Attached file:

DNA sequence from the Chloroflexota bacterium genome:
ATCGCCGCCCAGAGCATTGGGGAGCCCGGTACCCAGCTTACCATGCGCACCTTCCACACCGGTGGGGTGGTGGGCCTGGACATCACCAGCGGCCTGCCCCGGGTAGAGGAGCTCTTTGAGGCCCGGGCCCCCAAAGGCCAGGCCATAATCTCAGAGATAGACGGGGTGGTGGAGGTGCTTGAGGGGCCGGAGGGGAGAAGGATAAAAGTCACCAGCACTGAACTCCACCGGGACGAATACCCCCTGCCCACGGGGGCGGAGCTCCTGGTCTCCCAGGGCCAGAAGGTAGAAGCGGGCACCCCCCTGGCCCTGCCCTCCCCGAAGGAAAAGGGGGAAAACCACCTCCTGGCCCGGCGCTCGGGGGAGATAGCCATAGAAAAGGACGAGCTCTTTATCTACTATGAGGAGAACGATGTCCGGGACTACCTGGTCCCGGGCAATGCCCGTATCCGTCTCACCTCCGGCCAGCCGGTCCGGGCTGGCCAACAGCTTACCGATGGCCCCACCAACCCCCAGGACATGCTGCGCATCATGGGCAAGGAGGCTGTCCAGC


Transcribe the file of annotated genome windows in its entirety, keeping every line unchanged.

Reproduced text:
DNA sequence from the Chloroflexota bacterium genome:
ATCGCCGCCCAGAGCATTGGGGAGCCCGGTACCCAGCTTACCATGCGCACCTTCCACACCGGTGGGGTGGTGGGCCTGGACATCACCAGCGGCCTGCCCCGGGTAGAGGAGCTCTTTGAGGCCCGGGCCCCCAAAGGCCAGGCCATAATCTCAGAGATAGACGGGGTGGTGGAGGTGCTTGAGGGGCCGGAGGGGAGAAGGATAAAAGTCACCAGCACTGAACTCCACCGGGACGAATACCCCCTGCCCACGGGGGCGGAGCTCCTGGTCTCCCAGGGCCAGAAGGTAGAAGCGGGCACCCCCCTGGCCCTGCCCTCCCCGAAGGAAAAGGGGGAAAACCACCTCCTGGCCCGGCGCTCGGGGGAGATAGCCATAGAAAAGGACGAGCTCTTTATCTACTATGAGGAGAACGATGTCCGGGACTACCTGGTCCCGGGCAATGCCCGTATCCGTCTCACCTCCGGCCAGCCGGTCCGGGCTGGCCAACAGCTTACCGATGGCCCCACCAACCCCCAGGACATGCTGCGCATCATGGGCAAGGAGGCTGTCCAGC